Mogadishu blast kills three Somali govt ministers

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An explosion tore through a graduation ceremony at a hotel in the Somali capital today and killed at least 14 people including three government ministers, witnesses and senior government sources said.

It was the worst attack in the lawless Horn of Africa nation since September 17, when hardline al Shabaab insurgents struck the main African Union military base in Mogadishu with twin suicide car bombs and killed 17 peacekeepers.

The UN-backed government of President Sheikh Sharif Ahmed controls little more than a few streets of the coastal capital. In the days ahead of today’s attack, residents said it had apparently been planning a fresh offensive against the rebels.

A Reuters reporter at the Shamo Hotel said it was packed with graduates from Benadir University, their parents and officials when the powerful blast tore through the ceremony.
"Human flesh was everywhere," he said.

Senior government sources said Health Minister Qamar Aden Ali, Education Minister Ahmed Abdulahi Waayeel and Higher Education Minister Ibrahim Hassan Addow all died in the blast. Sports Minister Saleban Olad Roble was injured.

Another witness, medical student Mohamed Abdulqadir, said at least nine students and a lecturer had also died.
"A lot of my friends were killed," he told Reuters. "I was sitting next to a lecturer who also died. He had been speaking to the gathering just a few minutes before the explosion."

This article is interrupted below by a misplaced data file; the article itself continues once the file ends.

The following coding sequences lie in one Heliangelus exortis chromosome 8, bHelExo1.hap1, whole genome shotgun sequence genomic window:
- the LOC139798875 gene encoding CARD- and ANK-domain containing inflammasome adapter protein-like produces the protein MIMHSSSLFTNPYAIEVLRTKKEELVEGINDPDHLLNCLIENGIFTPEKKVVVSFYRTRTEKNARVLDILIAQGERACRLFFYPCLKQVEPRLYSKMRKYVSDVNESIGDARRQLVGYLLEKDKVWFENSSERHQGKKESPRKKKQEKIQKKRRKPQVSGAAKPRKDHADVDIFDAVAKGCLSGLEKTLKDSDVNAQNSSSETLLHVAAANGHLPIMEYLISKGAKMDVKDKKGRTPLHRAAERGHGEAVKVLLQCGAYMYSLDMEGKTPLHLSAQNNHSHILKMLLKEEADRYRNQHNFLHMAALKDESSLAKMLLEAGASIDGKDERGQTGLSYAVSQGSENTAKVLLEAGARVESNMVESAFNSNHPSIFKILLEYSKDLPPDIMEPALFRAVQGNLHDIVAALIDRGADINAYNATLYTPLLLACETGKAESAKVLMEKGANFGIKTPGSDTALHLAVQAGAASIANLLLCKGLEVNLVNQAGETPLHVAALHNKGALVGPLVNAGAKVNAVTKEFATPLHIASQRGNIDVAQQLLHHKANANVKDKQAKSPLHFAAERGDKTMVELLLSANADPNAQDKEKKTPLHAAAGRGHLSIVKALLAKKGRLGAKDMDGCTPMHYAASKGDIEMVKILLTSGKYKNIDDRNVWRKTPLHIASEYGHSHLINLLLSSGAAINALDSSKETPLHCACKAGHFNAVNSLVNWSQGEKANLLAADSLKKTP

Dubai-based Al Arabiya Television said one of its cameramen, Hasan al-Zubair, had also been killed.

The death toll expected to rise.

Suspicion for the blast immediately fell on the al Shabaab group, which killed Somalia’s security minister and at least 30 other people in a suicide bombing at a hotel in the central town of Baladwayne in June.

Somali government officials say al Shabaab has hundreds of foreign fighters in its ranks, and the United States accuses the Islamist group of being al Qaeda’s proxy in the country.

Western security experts say the nation has become a safe haven for militants, including jihadists from overseas, who are using it to plot attacks across the region and beyond.

Fighting has killed at least 19 000 Somalis since the start of 2007 and driven another 1.5 million from their homes, triggering one of the world’s worst humanitarian emergencies.

The anarchy has also spilled into the waters offshore, where heavily armed Somali pirates have made tens of millions of dollars in ransoms by terrorising strategic shipping lanes in the Indian Ocean and Gulf of Aden, which links Europe to Asia.



Pic: Al Shabaab rebels